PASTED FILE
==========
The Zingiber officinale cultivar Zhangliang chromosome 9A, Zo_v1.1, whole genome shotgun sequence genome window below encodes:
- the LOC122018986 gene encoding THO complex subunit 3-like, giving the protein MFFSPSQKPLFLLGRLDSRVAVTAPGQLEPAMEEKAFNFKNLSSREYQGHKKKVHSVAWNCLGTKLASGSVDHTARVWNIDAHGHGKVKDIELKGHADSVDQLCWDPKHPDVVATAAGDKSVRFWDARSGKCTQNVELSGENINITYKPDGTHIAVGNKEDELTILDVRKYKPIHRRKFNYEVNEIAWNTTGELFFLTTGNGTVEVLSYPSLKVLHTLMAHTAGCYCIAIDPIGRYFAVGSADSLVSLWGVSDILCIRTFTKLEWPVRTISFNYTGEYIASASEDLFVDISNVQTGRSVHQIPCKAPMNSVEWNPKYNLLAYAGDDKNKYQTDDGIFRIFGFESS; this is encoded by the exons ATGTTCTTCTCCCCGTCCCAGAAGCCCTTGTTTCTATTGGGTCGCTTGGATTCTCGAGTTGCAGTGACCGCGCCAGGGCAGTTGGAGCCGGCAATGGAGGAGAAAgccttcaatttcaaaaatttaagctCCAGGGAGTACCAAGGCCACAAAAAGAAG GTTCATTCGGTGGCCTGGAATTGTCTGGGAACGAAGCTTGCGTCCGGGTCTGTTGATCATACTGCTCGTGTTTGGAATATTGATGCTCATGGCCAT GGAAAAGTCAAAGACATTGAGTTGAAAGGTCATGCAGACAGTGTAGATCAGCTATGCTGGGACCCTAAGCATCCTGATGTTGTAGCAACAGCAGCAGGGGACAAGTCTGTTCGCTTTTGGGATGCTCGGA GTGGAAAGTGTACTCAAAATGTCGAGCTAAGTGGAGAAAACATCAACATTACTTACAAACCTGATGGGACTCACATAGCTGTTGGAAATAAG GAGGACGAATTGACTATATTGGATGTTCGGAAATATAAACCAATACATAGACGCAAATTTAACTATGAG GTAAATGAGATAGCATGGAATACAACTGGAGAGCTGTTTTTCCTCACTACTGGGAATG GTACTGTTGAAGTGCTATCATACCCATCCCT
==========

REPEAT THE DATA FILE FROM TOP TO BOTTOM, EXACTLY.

The Zingiber officinale cultivar Zhangliang chromosome 9A, Zo_v1.1, whole genome shotgun sequence genome window below encodes:
- the LOC122018986 gene encoding THO complex subunit 3-like, giving the protein MFFSPSQKPLFLLGRLDSRVAVTAPGQLEPAMEEKAFNFKNLSSREYQGHKKKVHSVAWNCLGTKLASGSVDHTARVWNIDAHGHGKVKDIELKGHADSVDQLCWDPKHPDVVATAAGDKSVRFWDARSGKCTQNVELSGENINITYKPDGTHIAVGNKEDELTILDVRKYKPIHRRKFNYEVNEIAWNTTGELFFLTTGNGTVEVLSYPSLKVLHTLMAHTAGCYCIAIDPIGRYFAVGSADSLVSLWGVSDILCIRTFTKLEWPVRTISFNYTGEYIASASEDLFVDISNVQTGRSVHQIPCKAPMNSVEWNPKYNLLAYAGDDKNKYQTDDGIFRIFGFESS; this is encoded by the exons ATGTTCTTCTCCCCGTCCCAGAAGCCCTTGTTTCTATTGGGTCGCTTGGATTCTCGAGTTGCAGTGACCGCGCCAGGGCAGTTGGAGCCGGCAATGGAGGAGAAAgccttcaatttcaaaaatttaagctCCAGGGAGTACCAAGGCCACAAAAAGAAG GTTCATTCGGTGGCCTGGAATTGTCTGGGAACGAAGCTTGCGTCCGGGTCTGTTGATCATACTGCTCGTGTTTGGAATATTGATGCTCATGGCCAT GGAAAAGTCAAAGACATTGAGTTGAAAGGTCATGCAGACAGTGTAGATCAGCTATGCTGGGACCCTAAGCATCCTGATGTTGTAGCAACAGCAGCAGGGGACAAGTCTGTTCGCTTTTGGGATGCTCGGA GTGGAAAGTGTACTCAAAATGTCGAGCTAAGTGGAGAAAACATCAACATTACTTACAAACCTGATGGGACTCACATAGCTGTTGGAAATAAG GAGGACGAATTGACTATATTGGATGTTCGGAAATATAAACCAATACATAGACGCAAATTTAACTATGAG GTAAATGAGATAGCATGGAATACAACTGGAGAGCTGTTTTTCCTCACTACTGGGAATG GTACTGTTGAAGTGCTATCATACCCATCCCT